Taking care of your hair:
A big downside of coloring, bleaching and using heat on your hair is that it can damage it so much :( I try to avoid going to the salon to re-dye my hair too often. One reason I leave my roots untouched is that it allows me to dye it once every several months without looking too insane. If you're going to color your roots as well, I wouldn't recommend getting them touched up sooner than once every 2 months.
     
An awesome gift from the hair gods is Olaplex. They have a few different products, none of which I own, but my colorist uses it on my hair before bleaching, to help dramatically reduce the amount of damage that comes out of it. I'm a pretty lazy person so I unfortunately don't put as much time or effort into taking care of my hair as I should, but of the few products I do use, I bow down to the OGX brand. I use their renewing argan oil of morocco conditioner, as well as the intensive deep-conditioning treatment  from the same line. I use their healing + vitamin E penetrating oil  to smooth out and moisturize my dry ends. They have tons of different lines of products for all hair types so when you have some spare time, it's worth checking out everything they have to offer to find the ones that work best for your hair! I personally have oily roots but dry ends, but I'm also dandruff prone (literally how is all of that possible at the same time....) so I use Head & Shoulders original formula for my shampoo.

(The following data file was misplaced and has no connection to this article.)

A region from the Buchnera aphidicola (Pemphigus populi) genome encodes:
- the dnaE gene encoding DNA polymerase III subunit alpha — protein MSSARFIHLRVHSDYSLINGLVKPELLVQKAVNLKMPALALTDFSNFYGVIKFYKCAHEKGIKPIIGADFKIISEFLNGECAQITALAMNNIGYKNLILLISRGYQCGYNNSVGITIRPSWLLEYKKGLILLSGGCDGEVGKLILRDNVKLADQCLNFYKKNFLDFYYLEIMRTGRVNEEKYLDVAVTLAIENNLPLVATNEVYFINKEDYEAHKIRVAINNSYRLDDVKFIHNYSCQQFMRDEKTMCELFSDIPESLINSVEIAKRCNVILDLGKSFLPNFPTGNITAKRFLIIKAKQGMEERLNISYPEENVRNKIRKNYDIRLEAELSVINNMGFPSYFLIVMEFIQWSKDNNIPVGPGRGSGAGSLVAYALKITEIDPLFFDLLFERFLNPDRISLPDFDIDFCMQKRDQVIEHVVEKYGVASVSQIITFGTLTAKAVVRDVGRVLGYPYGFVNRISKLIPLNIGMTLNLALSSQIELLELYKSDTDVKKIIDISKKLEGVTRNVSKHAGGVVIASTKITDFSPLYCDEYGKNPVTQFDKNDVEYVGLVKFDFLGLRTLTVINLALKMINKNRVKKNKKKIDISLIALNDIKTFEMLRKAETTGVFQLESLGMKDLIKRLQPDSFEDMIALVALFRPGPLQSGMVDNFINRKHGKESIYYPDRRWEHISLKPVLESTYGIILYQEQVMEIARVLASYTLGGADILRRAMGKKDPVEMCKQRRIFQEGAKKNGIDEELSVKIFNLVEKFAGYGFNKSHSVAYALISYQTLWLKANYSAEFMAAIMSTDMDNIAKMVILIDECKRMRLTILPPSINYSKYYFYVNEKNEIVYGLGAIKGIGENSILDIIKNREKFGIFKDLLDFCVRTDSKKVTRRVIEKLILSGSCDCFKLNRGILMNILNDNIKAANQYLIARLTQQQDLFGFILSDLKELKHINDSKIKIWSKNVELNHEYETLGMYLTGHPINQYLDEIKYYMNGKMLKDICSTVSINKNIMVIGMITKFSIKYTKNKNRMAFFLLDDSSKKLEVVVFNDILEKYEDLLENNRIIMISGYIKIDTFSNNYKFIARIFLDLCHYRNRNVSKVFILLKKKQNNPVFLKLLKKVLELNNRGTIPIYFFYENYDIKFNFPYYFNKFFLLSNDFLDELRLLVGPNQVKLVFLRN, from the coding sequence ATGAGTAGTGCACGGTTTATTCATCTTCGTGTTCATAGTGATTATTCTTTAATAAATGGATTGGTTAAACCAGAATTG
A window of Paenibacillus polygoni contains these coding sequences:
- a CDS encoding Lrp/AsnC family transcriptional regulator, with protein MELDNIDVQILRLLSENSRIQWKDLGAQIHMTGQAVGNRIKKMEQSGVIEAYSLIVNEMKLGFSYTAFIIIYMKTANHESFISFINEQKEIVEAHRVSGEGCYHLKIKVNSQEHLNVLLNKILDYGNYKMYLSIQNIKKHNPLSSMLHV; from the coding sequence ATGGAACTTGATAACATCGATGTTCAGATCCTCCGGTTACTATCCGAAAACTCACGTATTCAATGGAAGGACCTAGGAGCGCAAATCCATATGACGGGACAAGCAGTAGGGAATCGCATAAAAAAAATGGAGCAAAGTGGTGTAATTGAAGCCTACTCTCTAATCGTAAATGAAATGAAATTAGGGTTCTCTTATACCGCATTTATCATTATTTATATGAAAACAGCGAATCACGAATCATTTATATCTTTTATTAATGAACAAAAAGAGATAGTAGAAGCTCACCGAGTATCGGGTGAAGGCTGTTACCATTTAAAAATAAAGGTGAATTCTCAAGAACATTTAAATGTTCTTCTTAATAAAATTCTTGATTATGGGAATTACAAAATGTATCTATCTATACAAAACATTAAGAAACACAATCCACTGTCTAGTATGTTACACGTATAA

With regard to heat, I rarely blow dry my hair or use styling tools (mostly because my hair is already straight and it defies curling irons). When I do attempt to use a blowdryer or curling iron, I use Tresemme's Thermal Creations Heat Tamer spray  to protect my hair from the heat.
   
Not sure if a color is right for you?:
The good thing about semi-permanent / temporary dyes is in the name. They aren't forever! If you have light-colored hair to begin with, you don't need to sacrifice your hair by bleaching it to try out a color. And if you're like me and have hair darker than Satan's eyes, you can always try out hair chalk or spray-on hair color (tons of drugstore brands). Beware though, I've heard both success and horror stories about those products. They easily stain skin and clothing, and often times the color isn't what the box promised. But!!! Even better is using hair that isn't your own! Try extensions--Manic Panic has hair strips called Glam Strips of the colors they offer in dye. Many extensions out there can get kind of pricey, but the Manic Panic ones are super affordable and easy to use if you just want to see how a small bit of the color might look on you.
  
And that's a wrap! If you guys ever have any other questions about hair care (another reminder that I'm neither an expert nor a professional stylist) or anything at all, you can always find me on my Instagram!
   
Peace,
Lulu

1 comment